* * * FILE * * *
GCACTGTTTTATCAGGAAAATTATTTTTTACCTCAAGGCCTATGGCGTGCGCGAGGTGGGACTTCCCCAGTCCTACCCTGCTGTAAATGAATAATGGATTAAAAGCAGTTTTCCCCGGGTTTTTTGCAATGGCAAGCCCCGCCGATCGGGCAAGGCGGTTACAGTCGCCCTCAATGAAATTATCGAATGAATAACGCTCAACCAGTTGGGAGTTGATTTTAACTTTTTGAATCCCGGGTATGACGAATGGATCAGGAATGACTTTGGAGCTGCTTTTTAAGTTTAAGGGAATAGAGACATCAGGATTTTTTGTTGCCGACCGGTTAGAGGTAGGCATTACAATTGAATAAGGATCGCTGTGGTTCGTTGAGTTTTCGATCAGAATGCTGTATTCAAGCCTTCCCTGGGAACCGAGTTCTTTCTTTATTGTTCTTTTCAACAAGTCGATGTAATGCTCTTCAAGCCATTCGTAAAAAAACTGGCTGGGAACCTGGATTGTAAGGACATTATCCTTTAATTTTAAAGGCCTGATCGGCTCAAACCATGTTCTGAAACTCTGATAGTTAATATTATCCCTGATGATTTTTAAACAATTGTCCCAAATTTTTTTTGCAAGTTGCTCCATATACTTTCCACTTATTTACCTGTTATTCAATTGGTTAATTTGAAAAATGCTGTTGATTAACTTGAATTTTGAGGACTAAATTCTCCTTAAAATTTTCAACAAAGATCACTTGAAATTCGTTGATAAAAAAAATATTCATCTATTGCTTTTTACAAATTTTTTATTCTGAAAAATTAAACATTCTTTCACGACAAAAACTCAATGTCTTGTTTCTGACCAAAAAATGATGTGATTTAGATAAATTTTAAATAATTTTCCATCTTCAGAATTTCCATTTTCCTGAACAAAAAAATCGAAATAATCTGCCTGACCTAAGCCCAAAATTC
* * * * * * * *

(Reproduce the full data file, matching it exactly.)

GCACTGTTTTATCAGGAAAATTATTTTTTACCTCAAGGCCTATGGCGTGCGCGAGGTGGGACTTCCCCAGTCCTACCCTGCTGTAAATGAATAATGGATTAAAAGCAGTTTTCCCCGGGTTTTTTGCAATGGCAAGCCCCGCCGATCGGGCAAGGCGGTTACAGTCGCCCTCAATGAAATTATCGAATGAATAACGCTCAACCAGTTGGGAGTTGATTTTAACTTTTTGAATCCCGGGTATGACGAATGGATCAGGAATGACTTTGGAGCTGCTTTTTAAGTTTAAGGGAATAGAGACATCAGGATTTTTTGTTGCCGACCGGTTAGAGGTAGGCATTACAATTGAATAAGGATCGCTGTGGTTCGTTGAGTTTTCGATCAGAATGCTGTATTCAAGCCTTCCCTGGGAACCGAGTTCTTTCTTTATTGTTCTTTTCAACAAGTCGATGTAATGCTCTTCAAGCCATTCGTAAAAAAACTGGCTGGGAACCTGGATTGTAAGGACATTATCCTTTAATTTTAAAGGCCTGATCGGCTCAAACCATGTTCTGAAACTCTGATAGTTAATATTATCCCTGATGATTTTTAAACAATTGTCCCAAATTTTTTTTGCAAGTTGCTCCATATACTTTCCACTTATTTACCTGTTATTCAATTGGTTAATTTGAAAAATGCTGTTGATTAACTTGAATTTTGAGGACTAAATTCTCCTTAAAATTTTCAACAAAGATCACTTGAAATTCGTTGATAAAAAAAATATTCATCTATTGCTTTTTACAAATTTTTTATTCTGAAAAATTAAACATTCTTTCACGACAAAAACTCAATGTCTTGTTTCTGACCAAAAAATGATGTGATTTAGATAAATTTTAAATAATTTTCCATCTTCAGAATTTCCATTTTCCTGAACAAAAAAATCGAAATAATCTGCCTGACCTAAGCCCAAAATTC